If you spend much time at the growing Mozza complex that is the happy corner of Melrose and Highland, you will have noticed Nancy Silverton's Pain d'Épices Pigs. They have graced pastry chef Dahlia Narvaez's dessert plates, and you can buy them at Mozza 2 Go, wrapped nicely in cellophane. They're gingerbread cookies cut out like pigs, with cloves for eyes and tails made from shards of cinnamon, maybe tied with twine or glazed with a bit of sugar. When we asked Narvaez for the recipe, she referred us to Nancy Silverton's Sandwich Book, circa 2002. And lo, there it was, on page 181. Silverton says that the cookies were inspired by little Pain d'Épices cookies she saw in France in a wine shop, that she put the idea on her "must-do-one-day file" and started making them as soon as she found the right pig cookie cutter. "They're not sweet, not crisp," said Silverton the other day. "Either a cake-y cookie or a dry cake."
The pigs are built with pepper and a catalog of spices, with whiskey and honey and citrus zest, and you'll need a candy thermometer and a pig cookie cutter to make them. But in addition to being excellent cookies, they are dangerously cute. So much so that you may consider collecting a whole drawerful of pig cookie cutters. At last, a cookie for the bacon-and-pork-belly crowd.
Pain d'Épices Pigs
From: Nancy Silverton's Sandwich Book, by Nancy Silverton and Teri Gelber.
Note: These instructions call for 3 pig-shaped cookie cutters, about 7 1/2 inches across for the large, 3 1/4 inches across for the small, and 2 inches across for the runt. You can use whatever size pig you have, or cut out the dough with a different shaped cookie cutter if you don't happen to have pigs.
Makes: 8 large pigs, 8 small pigs and 8 runts.
1 tablespoon fennel seeds
2 tablespoons anise seeds
1 1/2 cups honey
1 cup heavy cream
1 cup light brown sugar
1 teaspoon black pepper
12 cardamom pods, seeds removed from the pods and crushed
1 tablespoon plus 1 teaspoon freshly grated nutmeg
12 whole cloves plus about 16 for decorating
1/8 teaspoon cloves
2 1/2 teaspoons allspice
1 tablespoon cinnamon
1 tablespoon plus 1 teaspoon ginger
2 wide strips orange zest
2 wide strips lemon zest
2 tablespoons grated fresh ginger
2 tablespoons whiskey
4 extra large egg yolks
2 1/2 teaspoons kosher salt
1 tablespoon baking powder
2 1/2 teaspoons baking powder
4 cups plus 5 tablespoons all-purpose flour
1/2 cup plus 2 tablespoons whole wheat flour
5 cinnamon sticks, for decorating
1. Adjust the oven racks to the lower and middle positions and preheat the oven to 350 degrees.
2. In a small skillet, over medium-high heat, toast the fennel seeds and anise seeds for 3-4 minutes, until they release their aromas. In a spice grinder or a mortar and pestle, coarsely grind the seeds.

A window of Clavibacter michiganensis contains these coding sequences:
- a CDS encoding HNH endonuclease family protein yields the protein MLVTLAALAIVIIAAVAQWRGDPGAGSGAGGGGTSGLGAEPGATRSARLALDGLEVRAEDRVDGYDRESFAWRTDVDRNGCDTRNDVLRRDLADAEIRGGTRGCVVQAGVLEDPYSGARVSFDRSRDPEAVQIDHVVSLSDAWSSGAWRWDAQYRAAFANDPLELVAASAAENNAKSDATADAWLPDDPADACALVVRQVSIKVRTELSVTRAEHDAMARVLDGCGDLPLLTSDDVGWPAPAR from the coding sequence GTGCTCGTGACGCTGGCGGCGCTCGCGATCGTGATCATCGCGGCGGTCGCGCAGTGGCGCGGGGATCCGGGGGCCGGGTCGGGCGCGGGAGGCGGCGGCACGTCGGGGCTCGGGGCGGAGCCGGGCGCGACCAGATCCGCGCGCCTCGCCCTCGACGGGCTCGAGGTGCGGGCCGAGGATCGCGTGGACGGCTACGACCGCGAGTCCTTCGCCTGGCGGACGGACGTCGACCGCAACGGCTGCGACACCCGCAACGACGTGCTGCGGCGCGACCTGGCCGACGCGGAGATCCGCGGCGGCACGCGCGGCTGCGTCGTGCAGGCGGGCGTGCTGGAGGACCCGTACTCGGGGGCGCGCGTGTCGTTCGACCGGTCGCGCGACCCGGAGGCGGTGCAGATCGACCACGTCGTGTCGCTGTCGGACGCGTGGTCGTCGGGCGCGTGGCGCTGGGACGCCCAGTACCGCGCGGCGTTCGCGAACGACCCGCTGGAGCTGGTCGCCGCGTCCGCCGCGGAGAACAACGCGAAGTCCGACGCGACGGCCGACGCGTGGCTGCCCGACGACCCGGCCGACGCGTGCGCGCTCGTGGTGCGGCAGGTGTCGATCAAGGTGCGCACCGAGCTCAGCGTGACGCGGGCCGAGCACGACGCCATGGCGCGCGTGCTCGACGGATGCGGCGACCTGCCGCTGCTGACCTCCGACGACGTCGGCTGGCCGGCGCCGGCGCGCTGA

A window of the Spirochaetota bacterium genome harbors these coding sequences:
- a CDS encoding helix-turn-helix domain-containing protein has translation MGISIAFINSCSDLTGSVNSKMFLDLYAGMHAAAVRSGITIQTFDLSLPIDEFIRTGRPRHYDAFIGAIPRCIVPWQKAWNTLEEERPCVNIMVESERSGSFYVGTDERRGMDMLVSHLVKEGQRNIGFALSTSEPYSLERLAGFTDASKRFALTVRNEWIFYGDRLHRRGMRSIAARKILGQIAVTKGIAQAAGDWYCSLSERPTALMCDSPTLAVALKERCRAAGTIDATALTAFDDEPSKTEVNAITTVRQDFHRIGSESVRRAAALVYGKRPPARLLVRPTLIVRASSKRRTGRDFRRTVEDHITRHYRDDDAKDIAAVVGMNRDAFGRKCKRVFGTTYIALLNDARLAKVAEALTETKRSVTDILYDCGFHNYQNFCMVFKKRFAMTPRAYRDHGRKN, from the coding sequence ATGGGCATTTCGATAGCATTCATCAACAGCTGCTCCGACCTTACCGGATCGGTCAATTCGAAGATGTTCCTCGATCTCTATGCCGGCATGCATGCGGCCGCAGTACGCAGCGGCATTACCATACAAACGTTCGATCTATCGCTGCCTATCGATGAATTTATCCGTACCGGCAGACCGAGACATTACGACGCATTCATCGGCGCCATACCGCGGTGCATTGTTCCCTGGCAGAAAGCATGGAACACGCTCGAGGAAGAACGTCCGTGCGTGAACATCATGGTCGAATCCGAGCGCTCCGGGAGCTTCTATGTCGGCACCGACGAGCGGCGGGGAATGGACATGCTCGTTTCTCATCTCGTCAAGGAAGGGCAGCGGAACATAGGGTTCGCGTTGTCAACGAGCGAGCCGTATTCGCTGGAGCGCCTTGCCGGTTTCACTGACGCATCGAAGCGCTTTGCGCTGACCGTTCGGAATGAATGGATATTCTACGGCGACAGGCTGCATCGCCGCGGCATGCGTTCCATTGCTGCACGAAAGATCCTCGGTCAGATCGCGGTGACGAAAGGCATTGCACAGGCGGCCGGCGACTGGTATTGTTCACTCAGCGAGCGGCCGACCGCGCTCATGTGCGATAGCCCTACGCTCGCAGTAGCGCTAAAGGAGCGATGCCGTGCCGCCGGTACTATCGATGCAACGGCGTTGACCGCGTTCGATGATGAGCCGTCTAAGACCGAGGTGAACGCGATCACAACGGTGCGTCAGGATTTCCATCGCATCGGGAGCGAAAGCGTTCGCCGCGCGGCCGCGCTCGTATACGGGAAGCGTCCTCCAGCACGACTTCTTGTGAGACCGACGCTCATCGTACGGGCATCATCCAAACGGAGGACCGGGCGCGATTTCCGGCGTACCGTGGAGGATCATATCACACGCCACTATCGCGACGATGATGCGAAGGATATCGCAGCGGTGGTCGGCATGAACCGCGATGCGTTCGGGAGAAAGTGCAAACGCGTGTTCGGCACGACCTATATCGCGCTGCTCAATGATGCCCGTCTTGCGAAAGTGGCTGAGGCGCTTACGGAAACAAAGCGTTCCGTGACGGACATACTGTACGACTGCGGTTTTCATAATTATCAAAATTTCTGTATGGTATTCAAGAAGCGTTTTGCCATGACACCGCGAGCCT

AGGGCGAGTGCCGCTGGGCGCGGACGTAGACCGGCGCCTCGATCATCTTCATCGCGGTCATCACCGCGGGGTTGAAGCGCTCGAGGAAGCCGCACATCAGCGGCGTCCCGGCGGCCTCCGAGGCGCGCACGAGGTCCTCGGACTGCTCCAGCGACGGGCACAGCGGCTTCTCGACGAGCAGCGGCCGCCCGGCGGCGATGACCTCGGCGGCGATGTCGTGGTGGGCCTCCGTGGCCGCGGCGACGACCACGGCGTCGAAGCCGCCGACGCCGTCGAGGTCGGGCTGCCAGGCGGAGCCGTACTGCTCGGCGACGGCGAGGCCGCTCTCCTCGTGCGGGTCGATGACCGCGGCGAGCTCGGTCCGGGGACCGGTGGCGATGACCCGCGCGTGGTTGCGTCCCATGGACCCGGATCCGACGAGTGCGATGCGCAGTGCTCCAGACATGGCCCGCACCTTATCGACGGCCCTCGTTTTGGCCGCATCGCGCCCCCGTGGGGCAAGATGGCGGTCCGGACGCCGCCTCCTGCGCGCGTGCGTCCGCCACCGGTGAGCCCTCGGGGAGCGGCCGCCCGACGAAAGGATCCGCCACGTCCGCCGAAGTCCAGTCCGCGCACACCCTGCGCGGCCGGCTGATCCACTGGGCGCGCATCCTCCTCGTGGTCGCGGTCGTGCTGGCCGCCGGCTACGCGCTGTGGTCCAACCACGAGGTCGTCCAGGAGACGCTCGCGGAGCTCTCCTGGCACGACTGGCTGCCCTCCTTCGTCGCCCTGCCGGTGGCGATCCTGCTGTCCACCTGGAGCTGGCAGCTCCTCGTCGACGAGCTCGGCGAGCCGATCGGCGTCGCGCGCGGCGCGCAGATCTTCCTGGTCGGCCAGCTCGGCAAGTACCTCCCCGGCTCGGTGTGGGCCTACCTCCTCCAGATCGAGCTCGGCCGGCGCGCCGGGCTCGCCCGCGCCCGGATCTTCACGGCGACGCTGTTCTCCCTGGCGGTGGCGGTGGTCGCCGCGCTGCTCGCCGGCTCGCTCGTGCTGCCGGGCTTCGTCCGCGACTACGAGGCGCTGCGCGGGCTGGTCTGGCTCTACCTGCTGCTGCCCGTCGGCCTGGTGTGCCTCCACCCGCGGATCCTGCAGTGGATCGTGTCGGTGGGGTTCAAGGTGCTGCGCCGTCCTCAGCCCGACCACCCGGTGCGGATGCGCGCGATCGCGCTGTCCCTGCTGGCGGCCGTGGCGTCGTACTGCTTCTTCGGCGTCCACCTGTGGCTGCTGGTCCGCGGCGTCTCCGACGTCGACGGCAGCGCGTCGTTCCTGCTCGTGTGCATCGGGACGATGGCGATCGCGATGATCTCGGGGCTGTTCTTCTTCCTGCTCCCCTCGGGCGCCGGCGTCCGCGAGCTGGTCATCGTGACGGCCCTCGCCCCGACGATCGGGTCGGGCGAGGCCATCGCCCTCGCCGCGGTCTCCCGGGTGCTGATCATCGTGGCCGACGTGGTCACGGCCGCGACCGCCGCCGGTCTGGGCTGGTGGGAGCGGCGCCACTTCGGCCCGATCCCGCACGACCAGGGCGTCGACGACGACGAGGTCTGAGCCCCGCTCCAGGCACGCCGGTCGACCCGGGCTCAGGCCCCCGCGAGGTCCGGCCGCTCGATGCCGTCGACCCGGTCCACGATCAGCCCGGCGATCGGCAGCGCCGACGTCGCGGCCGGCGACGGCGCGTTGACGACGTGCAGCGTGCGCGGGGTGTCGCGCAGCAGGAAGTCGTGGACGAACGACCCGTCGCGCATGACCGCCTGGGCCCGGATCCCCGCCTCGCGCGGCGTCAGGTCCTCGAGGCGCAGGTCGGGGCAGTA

3. In a medium saucepan, combine the honey, cream, brown sugar, fennel seeds, anise seeds, pepper, cardamom, nutmeg, 12 whole cloves, ground cloves, allspice, cinnamon, ground ginger, orange and lemon zest. Over medium heat, bring the mixture to a boil and cook for about 15 minutes, until it reaches the soft ball stage, or 240 degrees on a candy thermometer. Strain it through a fine-mesh sieve into a large bowl and allow to cool.
4. Add the grated ginger, whiskey and egg yolks, stirring well to combine.
If you like this story, consider signing up for our email newsletters.
SHOW ME HOW
You have successfully signed up for your selected newsletter(s) - please keep an eye on your mailbox, we're movin' in!
5. Sift together the salt, baking powder, baking soda, and flours. Add to the honey mixture, stirring well to combine.
6. Turn the dough out onto a lightly floured surface. Gather 2/3 of the dough into a ball, and flatten it into a disc to use for the large pig cookies. Gather the remaining dough adn flatten it into a disc to use for the small pig cookies. Roll the dough out until it's approximately 1/2 inch thick, flouring the surface as needed. Brush off any excess flour. Cut out the larger pigs as closely together as possible, and place them on 2 parchment-lined baking sheets, allowing space for the smaller pigs. Gather the scraps and continue to roll out the dough and cut out the cookies in the same manner. Do the same with the second disc of dough for the small pigs and place them net to the larger pigs. You should have 8 large pigs and 8 small pigs. Gather the scraps, reroll and cut out the runts (optional). Chill until firm.
7. For the big pigs' eyes, poke a whole clove into the dough where the eye would be. For the smaller pigs' eyes, break a small piece off a clove and poke it into the dough. For the tails, break 4 of the cinnamon sticks in half lengthwise--the pieces should be roughly 2 1/2 inches long--and place them on the larger pigs, with the curly side facing up. Break the remaining cinnamon stick into quarters, and break off fragments of the stick to use as tails for the small pigs. Tie a piece of twine loosely around the neck of the large pigs (allowing room for the dough to expand while baking, and allowing about 8 inches of string between the 3 pigs), and tie it around the necks of the smaller pigs to attach the three together.
8. Bake the cookies for about 25 minutes, rotating the sheets halfway through the baking. Bake until lightly browned, puffy and slightly firm to the touch.